Fifth Circuit Reverses Denial of Qualified Immunity to Prison Officials
by Ed Lyon
On September 9, 2019, the Fifth Circuit Court of Appeals reversed a Louisiana district court’s denial of qualified immunity to three of four defendants in a prisoner’s civil rights suit.
State prisoner Clarence Jason was on the recreation yard when another prisoner he had argued with found an unattended sling blade, picked it up and struck Jason on the back of his head, causing a concussion. No staff members saw the assault. Lt. Shane Ladner was walking a yard patrol when he saw a pool of Jason’s blood on the ground by the broken sling blade. He radioed his findings and other guards located the assailant.
Sling blades are hand-held weed-cutting tools with long wooden handles and hooked steel blades instead of a flat blade. They are issued to yard workers who are supposed to surrender their I.D. cards as collateral, per prison policy.
Jason sued Ladner as the supervising lieutenant, Sergeant Master Bradley Pierce as the tool issuing authority, Warden Robert Tanner and Louisiana DOC Secretary James LeBlanc. The first two defendants were alleged to be deliberately indifferent toward Jason’s safety, and the second two for failing to adequately train Lt. Ladner and Sgt. Pierce.
The district court granted qualified immunity to LeBlanc. There was a material dispute concerning the amount of training and basic knowledge of the tool policy on Warden Tanner’s part, so he was denied immunity. Since the inherent danger of issuing a potentially dangerous tool to prisoners was so obvious that a reasonable person should have known of it, coupled with their failure to maintain a “direct line of sight” on prisoners using the sling blades, qualified immunity was denied to Ladner and Pierce.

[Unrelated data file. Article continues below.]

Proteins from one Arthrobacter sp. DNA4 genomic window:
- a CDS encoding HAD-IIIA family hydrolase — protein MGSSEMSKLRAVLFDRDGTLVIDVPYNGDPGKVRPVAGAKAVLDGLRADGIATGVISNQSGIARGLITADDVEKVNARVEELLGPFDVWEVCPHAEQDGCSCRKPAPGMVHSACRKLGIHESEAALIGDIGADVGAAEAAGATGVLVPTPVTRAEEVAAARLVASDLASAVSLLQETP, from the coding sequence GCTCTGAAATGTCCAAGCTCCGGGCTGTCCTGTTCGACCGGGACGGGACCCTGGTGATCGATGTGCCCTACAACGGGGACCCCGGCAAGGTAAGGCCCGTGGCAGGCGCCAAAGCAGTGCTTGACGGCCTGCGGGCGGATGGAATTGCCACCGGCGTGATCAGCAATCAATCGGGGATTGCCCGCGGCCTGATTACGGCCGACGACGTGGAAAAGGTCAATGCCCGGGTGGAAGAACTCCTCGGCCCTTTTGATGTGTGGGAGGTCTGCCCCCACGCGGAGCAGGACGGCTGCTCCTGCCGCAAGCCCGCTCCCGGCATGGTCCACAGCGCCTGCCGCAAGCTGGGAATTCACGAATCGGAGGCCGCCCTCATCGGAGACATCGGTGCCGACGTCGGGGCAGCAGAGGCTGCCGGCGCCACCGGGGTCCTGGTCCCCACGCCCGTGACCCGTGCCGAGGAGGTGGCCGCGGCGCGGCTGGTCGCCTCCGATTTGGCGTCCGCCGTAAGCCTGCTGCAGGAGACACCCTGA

On appeal, the Fifth Circuit first determined de novo review was proper, then set forth a two-prong test: “(1) whether the official[s] violated a right; and (2) whether that right was clearly established.” The defendants had to be aware of facts from which an inference of a substantial risk of harm could be drawn, and they had to drew that inference. The appellate court explained, “The Eighth Amendment does not outlaw cruel and unusual ‘conditions;’ it outlaws cruel and unusual ‘punishments.’”
The Court of Appeals found that Ladner and Pierce did their jobs per the then-existing prison protocol. They kept track of the sling blades, then kept watch on the prisoners as they walked foot patrol, making “their rounds.” The Court wrote, “in this case, the prison’s protocol wasn’t enough to keep Jason safe.” While there was a risk that prisoners could use the tools to attack other prisoners, “[a] substantial risk requires more.”
As for Warden Tanner, the Fifth Circuit held “it wasn’t the lack of training that caused the risk to Jason. Rather, it was the sufficiency of the overall protocol ... here, it’s not so much about insufficient training. Instead it’s about insufficient protocol.”
The district court’s denial of qualified immunity to the three defendants was reversed, and on remand the court denied Jason’s motion for appointment of counsel. See: Jason v. Tanner, 938 F.3d 191 (5th Cir 2019).
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Related legal case
Jason v. Tanner
|Cite||938 F.3d 191 (5th Cir 2019)|
|Level||Court of Appeals|
|Appeals Court Edition||F.3d|